Low income housing project worries homeowners

January 16, 2012 4:56:55 PM PST
A controversy is brewing over the possible construction of affordable housing units near the Fort Bend County subdivision of Greatwood.

Homeowners there say 'not in my back yard.' We talked to many who say they will do what is necessary to keep an affordable housing project from ever breaking ground.

Angela Roe just moved into her Greatwood home two months ago. She likes the view from her front yard but she fears it could soon change.

"That makes me very nervous," Roe said.

Nervous, homeowners in Greatwood say, because developers have filed plans with the state of Texas indicating they wish to develop the land there as affordable housing. They want to build 200 apartments on about 12 acres west of Crabb River Road and north of FM 762.

"I think it's just a really bad idea," said homeowner Connie Fletcher-Powell.

Homeowners fear that might bring crime -- not something they want near their children. Fletcher-Powell compares it to friends of hers living elsewhere near affordable housing.

"It's just been very ugly," she said. "They've had break-ins and robberies. It's very noisy."

Homeowners argue that the apartments would also draw additional traffic to Crabb River Road, a two-lane highway already congested at certain times of day. But some business owners nearby support the development.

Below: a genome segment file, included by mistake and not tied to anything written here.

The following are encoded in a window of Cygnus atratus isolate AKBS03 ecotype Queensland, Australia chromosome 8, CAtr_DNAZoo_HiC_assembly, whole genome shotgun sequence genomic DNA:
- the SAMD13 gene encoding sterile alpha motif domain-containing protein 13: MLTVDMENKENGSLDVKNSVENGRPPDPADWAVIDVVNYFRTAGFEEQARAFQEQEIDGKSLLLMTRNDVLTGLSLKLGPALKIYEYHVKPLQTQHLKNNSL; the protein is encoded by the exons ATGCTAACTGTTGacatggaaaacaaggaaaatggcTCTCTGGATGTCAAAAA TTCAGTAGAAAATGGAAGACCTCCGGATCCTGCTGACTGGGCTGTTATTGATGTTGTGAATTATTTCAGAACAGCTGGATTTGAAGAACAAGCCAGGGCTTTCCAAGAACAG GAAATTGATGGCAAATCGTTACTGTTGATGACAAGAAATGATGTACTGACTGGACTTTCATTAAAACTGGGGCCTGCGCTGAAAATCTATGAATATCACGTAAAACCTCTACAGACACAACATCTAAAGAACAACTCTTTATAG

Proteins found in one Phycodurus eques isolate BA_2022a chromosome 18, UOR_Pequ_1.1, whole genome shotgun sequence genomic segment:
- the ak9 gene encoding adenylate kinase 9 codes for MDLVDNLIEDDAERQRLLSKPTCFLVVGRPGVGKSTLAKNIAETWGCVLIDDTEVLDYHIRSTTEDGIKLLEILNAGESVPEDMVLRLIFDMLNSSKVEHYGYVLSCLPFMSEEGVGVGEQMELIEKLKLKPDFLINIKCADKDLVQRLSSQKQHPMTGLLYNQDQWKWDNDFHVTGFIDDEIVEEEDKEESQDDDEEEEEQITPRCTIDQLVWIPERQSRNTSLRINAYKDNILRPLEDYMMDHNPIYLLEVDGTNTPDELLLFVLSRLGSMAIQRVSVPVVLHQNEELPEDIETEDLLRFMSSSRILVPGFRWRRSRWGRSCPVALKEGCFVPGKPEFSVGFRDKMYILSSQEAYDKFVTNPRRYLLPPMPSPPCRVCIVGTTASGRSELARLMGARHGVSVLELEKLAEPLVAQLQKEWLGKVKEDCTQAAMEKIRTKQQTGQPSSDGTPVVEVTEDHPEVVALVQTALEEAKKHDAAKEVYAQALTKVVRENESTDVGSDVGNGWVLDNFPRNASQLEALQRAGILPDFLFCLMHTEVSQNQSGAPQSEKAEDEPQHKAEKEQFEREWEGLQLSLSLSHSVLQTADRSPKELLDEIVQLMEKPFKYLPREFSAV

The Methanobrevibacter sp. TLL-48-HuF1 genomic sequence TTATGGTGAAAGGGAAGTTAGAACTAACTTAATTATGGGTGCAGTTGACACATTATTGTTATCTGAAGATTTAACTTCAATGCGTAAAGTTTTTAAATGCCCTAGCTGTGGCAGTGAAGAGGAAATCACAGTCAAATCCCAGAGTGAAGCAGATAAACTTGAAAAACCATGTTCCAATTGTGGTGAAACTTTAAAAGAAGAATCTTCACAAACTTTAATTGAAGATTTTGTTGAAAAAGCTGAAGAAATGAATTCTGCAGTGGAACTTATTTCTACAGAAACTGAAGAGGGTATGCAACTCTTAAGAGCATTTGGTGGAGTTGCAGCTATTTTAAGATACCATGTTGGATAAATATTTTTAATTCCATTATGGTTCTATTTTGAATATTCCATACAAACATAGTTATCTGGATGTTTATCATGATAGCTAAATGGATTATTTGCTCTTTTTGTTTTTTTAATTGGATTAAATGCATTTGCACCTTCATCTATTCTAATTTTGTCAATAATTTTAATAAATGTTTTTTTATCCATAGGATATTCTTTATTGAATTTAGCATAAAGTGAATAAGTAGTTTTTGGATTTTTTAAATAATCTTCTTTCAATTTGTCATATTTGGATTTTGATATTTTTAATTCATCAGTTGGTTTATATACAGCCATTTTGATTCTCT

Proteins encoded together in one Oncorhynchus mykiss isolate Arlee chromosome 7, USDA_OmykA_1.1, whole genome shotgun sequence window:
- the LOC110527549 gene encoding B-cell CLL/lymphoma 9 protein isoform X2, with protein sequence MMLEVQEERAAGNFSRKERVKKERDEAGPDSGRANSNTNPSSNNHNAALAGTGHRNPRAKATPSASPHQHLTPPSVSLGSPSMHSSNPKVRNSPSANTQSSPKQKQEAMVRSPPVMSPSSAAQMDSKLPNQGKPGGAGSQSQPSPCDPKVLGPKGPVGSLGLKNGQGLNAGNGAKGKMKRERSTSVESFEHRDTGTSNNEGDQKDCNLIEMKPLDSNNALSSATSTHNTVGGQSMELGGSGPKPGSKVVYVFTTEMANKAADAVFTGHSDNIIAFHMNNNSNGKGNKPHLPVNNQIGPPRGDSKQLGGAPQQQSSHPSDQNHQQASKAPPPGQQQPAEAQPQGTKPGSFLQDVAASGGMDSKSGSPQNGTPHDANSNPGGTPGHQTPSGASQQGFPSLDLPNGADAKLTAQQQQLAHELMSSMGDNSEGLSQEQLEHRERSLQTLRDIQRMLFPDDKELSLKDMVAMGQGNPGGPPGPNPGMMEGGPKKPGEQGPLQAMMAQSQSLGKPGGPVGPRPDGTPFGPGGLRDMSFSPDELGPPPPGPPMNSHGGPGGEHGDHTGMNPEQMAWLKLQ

"It's going to be good for business, definitely," said convenience store owner Rafik Maknojin.

Yet others who live and work here say this affordable housing project can only be a detriment.

Realtor James Pressler explained, "When somebody looks to move into an area and there's low income housing, they start looking elsewhere."

Pressler worries about the effect on property values. The homeowner's association is now circulating information about the project and contemplating its next move. The way of life there, folks say, should not be jeopardized by a project outside the neighborhood.

The project is being considered by the Miller-Valentine group out of Dayton, Ohio. A senior developer there said late Monday afternoon that there are significant "development hurdles" and that they "probably won't pursue" this project.

But no final decision has been made. He tells us if they decide to move forward, a final application would be filed with the state of Texas in March.

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